Howl for her
. Sympathetic bystanders are dramatically appealed to. From the next verse it would seem that they are the various foreigners who, whether by choice or force, have been resident in Babylon, and who have acquired an interest in her fate. Hitzig thinks the foreign mercenaries (
) or allies are specially referred to.
Take balm for her pain
). The images of fracture and wound are combined, as in
We would have healed Babylon, but she is not healed: forsake her, and let us go every one into his own country: for her judgment reacheth unto heaven, and is lifted up
to the skies.
We would have healed Babylon.
Experience shows that it is useless to attempt to correct such inveterate evils.
Everyone into his own country
her punishment. Perhaps there is an allusion to the fate of Sodom and Gomorrah, burned by fire from heaven. But we might also render "her crime" (comp.
, where "worthy of death" is more strictly "a capital crime").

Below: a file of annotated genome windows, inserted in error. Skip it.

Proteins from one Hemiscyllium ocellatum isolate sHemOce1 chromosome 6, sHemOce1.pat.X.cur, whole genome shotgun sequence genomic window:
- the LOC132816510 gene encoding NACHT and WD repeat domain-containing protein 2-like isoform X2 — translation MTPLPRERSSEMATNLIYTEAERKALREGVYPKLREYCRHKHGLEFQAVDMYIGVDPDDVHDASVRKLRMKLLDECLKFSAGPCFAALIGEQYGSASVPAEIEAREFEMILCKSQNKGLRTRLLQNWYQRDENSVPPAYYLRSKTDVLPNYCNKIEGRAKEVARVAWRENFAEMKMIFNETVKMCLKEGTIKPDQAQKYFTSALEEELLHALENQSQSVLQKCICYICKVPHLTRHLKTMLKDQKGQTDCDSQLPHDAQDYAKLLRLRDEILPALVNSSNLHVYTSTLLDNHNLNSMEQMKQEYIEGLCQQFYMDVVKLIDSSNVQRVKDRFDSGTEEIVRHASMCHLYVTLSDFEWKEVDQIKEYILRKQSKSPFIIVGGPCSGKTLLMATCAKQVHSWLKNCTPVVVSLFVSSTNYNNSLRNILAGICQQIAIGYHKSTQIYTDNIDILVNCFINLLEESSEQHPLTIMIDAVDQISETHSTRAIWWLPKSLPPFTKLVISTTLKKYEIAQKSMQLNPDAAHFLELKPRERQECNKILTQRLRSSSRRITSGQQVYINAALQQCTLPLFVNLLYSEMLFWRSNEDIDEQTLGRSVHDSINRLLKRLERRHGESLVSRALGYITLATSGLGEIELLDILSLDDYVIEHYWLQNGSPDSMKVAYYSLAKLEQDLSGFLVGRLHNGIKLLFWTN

The LORD hath brought forth our righteousness: come, and let us declare in Zion the work of the LORD our God.
; not in the sense of "righteous deeds "(as in
), but "those things which prove us to righteous;
by punishing Babylon he hath justified us" (Payne Smith).
Make bright the arrows; gather the shields: the LORD hath raised up the spirit of the kings of the Medes: for his device
against Babylon, to destroy it; because it
the vengeance of the LORD, the vengeance of his temple.
, so that the arrows may penetrate easily (comp.
, "a polished shaft").
Gather the shields;
fill the shields
(viz. with your arms);
take hold of them. Comp. the phrase, "to fill the hand with the bow" (